US forces export restrictions on Nvidia to prevent AI chip shipments to China

The US' restrictions could lose Nvidia $400 million in revenue

US forces export restrictions on Nvidia to prevent AI chip shipments to China

The US is blocking Nvidia's AI chip sales to China and Russia, fears military applications

The United States Security and Exchange Commission (SEC) has now blocked Nvidia from shipping its newest HPC-oriented AI chips to China and Russia without a license, blocking the sales of their A100, H100, and future products to both regions. This also includes systems that contain these products. 

The US believes that these limitations will help to prevent both of these nations from diverting Nvidia chips towards military use, though the move is expected to risk $400 million in Nvidia's revenue. Currently, Nvidia does not ship any of its chips to Russia, though this ban will restrict any future sales of AI chips.

US forces export restrictions on Nvidia to prevent AI chip shipments to China

The SEC's move is also expected to require Nvidia to "transition certain operations outside of China", and Nvidia will require a license to ship their A100, H100 or future HPC chips to customers in both China and Russia. The SEC will be able to deny these licenses should any of these sales present risk to the US.

Below is what the SEC has to say regarding its newly imposed licensing restrictions on Nvidia.

    On August 26, 2022, the U.S. government, or USG, informed NVIDIA Corporation, or the Company, that the USG has imposed a new license requirement, effective immediately, for any future export to China (including Hong Kong) and Russia of the Company’s A100 and forthcoming H100 integrated circuits. DGX or any other systems which incorporate A100 or H100 integrated circuits and the A100X are also covered by the new license requirement. The license requirement also includes any future NVIDIA integrated circuit achieving both peak performance and chip-to-chip I/O performance equal to or greater than thresholds that are roughly equivalent to the A100, as well as any system that includes those circuits. A license is required to export technology to support or develop covered products. The USG indicated that the new license requirement will address the risk that the covered products may be used in, or diverted to, a ‘military end use’ or ‘military end user’ in China and Russia. The Company does not sell products to customers in Russia.

The new license requirement may impact the Company's ability to complete its development of H100 in a timely manner or support existing customers of A100 and may require the Company to transition certain operations out of China. The Company is engaged with the USG and is seeking exemptions for the Company’s internal development and support activities.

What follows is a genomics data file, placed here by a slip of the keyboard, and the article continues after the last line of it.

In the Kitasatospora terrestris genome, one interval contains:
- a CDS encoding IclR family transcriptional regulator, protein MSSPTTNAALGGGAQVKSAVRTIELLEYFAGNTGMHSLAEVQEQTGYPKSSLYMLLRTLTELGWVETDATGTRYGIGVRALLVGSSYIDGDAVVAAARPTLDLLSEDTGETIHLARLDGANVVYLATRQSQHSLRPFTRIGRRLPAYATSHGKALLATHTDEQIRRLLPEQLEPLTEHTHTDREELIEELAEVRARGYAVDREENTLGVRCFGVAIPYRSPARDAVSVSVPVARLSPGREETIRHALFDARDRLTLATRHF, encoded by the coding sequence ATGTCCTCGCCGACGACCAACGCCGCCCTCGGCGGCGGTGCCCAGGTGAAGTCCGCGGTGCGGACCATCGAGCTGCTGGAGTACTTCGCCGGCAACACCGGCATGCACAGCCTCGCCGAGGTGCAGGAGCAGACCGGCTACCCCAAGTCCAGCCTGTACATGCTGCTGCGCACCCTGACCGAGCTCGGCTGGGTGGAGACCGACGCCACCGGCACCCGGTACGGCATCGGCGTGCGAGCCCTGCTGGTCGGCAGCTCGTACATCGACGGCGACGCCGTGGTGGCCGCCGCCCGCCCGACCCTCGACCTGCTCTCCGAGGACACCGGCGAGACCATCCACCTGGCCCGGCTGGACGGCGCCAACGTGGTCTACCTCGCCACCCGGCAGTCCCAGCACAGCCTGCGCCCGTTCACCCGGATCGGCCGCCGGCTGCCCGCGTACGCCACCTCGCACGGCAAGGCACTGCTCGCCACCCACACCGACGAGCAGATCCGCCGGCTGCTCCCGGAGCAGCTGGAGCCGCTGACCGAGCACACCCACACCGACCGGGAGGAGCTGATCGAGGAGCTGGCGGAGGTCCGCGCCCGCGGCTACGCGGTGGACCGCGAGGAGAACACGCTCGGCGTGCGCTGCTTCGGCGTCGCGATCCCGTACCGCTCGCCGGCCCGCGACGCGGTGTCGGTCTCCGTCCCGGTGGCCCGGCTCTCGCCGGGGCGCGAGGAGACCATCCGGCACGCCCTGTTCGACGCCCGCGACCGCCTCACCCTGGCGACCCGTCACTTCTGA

In addition, the Company is engaging with customers in China and is seeking to satisfy their planned or future purchases of the Company’s Data Center products with products not subject to the new license requirement. To the extent that a customer requires products covered by the new license requirement, the Company may seek a license for the customer but has no assurance that the USG will grant any exemptions or licenses for any customer, or that the USG will act on them in a timely manner.

The Company’s outlook for its third fiscal quarter provided on August 24, 2022 included approximately $400 million in potential sales to China which may be subject to the new license requirement if customers do not want to purchase the Company’s alternative product offerings or if the USG does not grant licenses in a timely manner or denies licenses to significant customers.

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Most Recent Comments

01-09-2022, 13:55:55

They will just move those shipments to somebody else. Only a loss temporarily.Quote

03-09-2022, 09:44:59

Originally Posted by NeverBackDown View Post
They will just move those shipments to somebody else. Only a loss temporarily.
Not so sure. They already sell to everyone they can. If a China size market disappears you will feel it.Quote

04-09-2022, 19:17:49

Originally Posted by Avet View Post
Not so sure. They already sell to everyone they can. If a China size market disappears you will feel it.
All they have to do is ship it to EU, and from there Ship to China. Or some similar route. There are easy work arounds to logistics.

I believe Ireland is a great trade route for bypassing many regulations.Quote

05-09-2022, 10:43:57

The idea that you manufacture GPUs in China and don't allow them to be sold in China is mind-blowing. I don't know how will they pull that out.Quote

05-09-2022, 10:53:53

If it's made in china, china have a ton of it, all the compaines put their eggs in that basket and china's production is massively ahead i'm sure they are making extra on a line the rest of the world will never see.

So until everyone decides to jump ship like they do to somewhere else now china's wages are going higher then it solves nothing and in truth wouldn't change anyway.Quote

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